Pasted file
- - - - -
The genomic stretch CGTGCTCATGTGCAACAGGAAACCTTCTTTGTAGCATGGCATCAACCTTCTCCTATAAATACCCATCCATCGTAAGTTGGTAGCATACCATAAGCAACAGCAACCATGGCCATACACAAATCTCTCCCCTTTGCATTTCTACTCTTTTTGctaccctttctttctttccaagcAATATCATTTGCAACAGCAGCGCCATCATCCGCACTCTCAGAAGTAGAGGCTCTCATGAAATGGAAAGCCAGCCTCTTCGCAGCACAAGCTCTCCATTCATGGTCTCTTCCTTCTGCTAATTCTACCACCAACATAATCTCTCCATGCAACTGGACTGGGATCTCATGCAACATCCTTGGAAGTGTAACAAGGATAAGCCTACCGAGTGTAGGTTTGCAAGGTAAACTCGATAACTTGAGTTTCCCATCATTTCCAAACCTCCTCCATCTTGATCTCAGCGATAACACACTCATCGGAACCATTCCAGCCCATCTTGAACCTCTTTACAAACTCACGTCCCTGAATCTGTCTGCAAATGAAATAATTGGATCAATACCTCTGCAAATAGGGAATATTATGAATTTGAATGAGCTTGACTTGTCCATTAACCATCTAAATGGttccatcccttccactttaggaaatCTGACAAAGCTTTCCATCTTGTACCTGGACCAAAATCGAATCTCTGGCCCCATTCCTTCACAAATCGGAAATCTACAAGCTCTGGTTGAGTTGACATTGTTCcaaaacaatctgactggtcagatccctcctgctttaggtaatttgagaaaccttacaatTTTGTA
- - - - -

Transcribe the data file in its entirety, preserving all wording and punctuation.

The genomic stretch CGTGCTCATGTGCAACAGGAAACCTTCTTTGTAGCATGGCATCAACCTTCTCCTATAAATACCCATCCATCGTAAGTTGGTAGCATACCATAAGCAACAGCAACCATGGCCATACACAAATCTCTCCCCTTTGCATTTCTACTCTTTTTGctaccctttctttctttccaagcAATATCATTTGCAACAGCAGCGCCATCATCCGCACTCTCAGAAGTAGAGGCTCTCATGAAATGGAAAGCCAGCCTCTTCGCAGCACAAGCTCTCCATTCATGGTCTCTTCCTTCTGCTAATTCTACCACCAACATAATCTCTCCATGCAACTGGACTGGGATCTCATGCAACATCCTTGGAAGTGTAACAAGGATAAGCCTACCGAGTGTAGGTTTGCAAGGTAAACTCGATAACTTGAGTTTCCCATCATTTCCAAACCTCCTCCATCTTGATCTCAGCGATAACACACTCATCGGAACCATTCCAGCCCATCTTGAACCTCTTTACAAACTCACGTCCCTGAATCTGTCTGCAAATGAAATAATTGGATCAATACCTCTGCAAATAGGGAATATTATGAATTTGAATGAGCTTGACTTGTCCATTAACCATCTAAATGGttccatcccttccactttaggaaatCTGACAAAGCTTTCCATCTTGTACCTGGACCAAAATCGAATCTCTGGCCCCATTCCTTCACAAATCGGAAATCTACAAGCTCTGGTTGAGTTGACATTGTTCcaaaacaatctgactggtcagatccctcctgctttaggtaatttgagaaaccttacaatTTTGTA